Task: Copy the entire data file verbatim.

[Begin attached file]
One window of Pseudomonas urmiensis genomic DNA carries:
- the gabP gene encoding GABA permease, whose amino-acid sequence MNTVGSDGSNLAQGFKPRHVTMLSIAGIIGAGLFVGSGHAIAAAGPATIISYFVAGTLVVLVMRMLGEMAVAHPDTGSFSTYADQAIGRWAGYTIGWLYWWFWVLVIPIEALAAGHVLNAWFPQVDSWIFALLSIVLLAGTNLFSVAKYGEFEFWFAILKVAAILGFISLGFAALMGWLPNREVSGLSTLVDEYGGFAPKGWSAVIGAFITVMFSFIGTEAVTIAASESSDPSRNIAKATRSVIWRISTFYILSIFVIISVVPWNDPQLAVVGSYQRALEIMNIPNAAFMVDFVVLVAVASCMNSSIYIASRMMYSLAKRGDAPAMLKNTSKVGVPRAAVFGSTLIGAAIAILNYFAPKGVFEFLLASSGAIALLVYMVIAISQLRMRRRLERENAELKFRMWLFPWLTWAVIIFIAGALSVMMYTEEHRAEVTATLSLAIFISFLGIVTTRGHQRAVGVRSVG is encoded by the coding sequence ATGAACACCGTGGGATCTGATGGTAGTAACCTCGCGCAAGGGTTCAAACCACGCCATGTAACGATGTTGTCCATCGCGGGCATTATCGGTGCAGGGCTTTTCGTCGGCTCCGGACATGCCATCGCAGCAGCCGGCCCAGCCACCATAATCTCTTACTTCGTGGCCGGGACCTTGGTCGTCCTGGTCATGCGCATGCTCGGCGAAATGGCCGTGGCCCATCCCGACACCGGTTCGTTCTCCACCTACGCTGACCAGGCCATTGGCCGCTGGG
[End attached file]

One window of Pseudomonas urmiensis genomic DNA carries:
- the gabP gene encoding GABA permease, whose amino-acid sequence MNTVGSDGSNLAQGFKPRHVTMLSIAGIIGAGLFVGSGHAIAAAGPATIISYFVAGTLVVLVMRMLGEMAVAHPDTGSFSTYADQAIGRWAGYTIGWLYWWFWVLVIPIEALAAGHVLNAWFPQVDSWIFALLSIVLLAGTNLFSVAKYGEFEFWFAILKVAAILGFISLGFAALMGWLPNREVSGLSTLVDEYGGFAPKGWSAVIGAFITVMFSFIGTEAVTIAASESSDPSRNIAKATRSVIWRISTFYILSIFVIISVVPWNDPQLAVVGSYQRALEIMNIPNAAFMVDFVVLVAVASCMNSSIYIASRMMYSLAKRGDAPAMLKNTSKVGVPRAAVFGSTLIGAAIAILNYFAPKGVFEFLLASSGAIALLVYMVIAISQLRMRRRLERENAELKFRMWLFPWLTWAVIIFIAGALSVMMYTEEHRAEVTATLSLAIFISFLGIVTTRGHQRAVGVRSVG is encoded by the coding sequence ATGAACACCGTGGGATCTGATGGTAGTAACCTCGCGCAAGGGTTCAAACCACGCCATGTAACGATGTTGTCCATCGCGGGCATTATCGGTGCAGGGCTTTTCGTCGGCTCCGGACATGCCATCGCAGCAGCCGGCCCAGCCACCATAATCTCTTACTTCGTGGCCGGGACCTTGGTCGTCCTGGTCATGCGCATGCTCGGCGAAATGGCCGTGGCCCATCCCGACACCGGTTCGTTCTCCACCTACGCTGACCAGGCCATTGGCCGCTGGG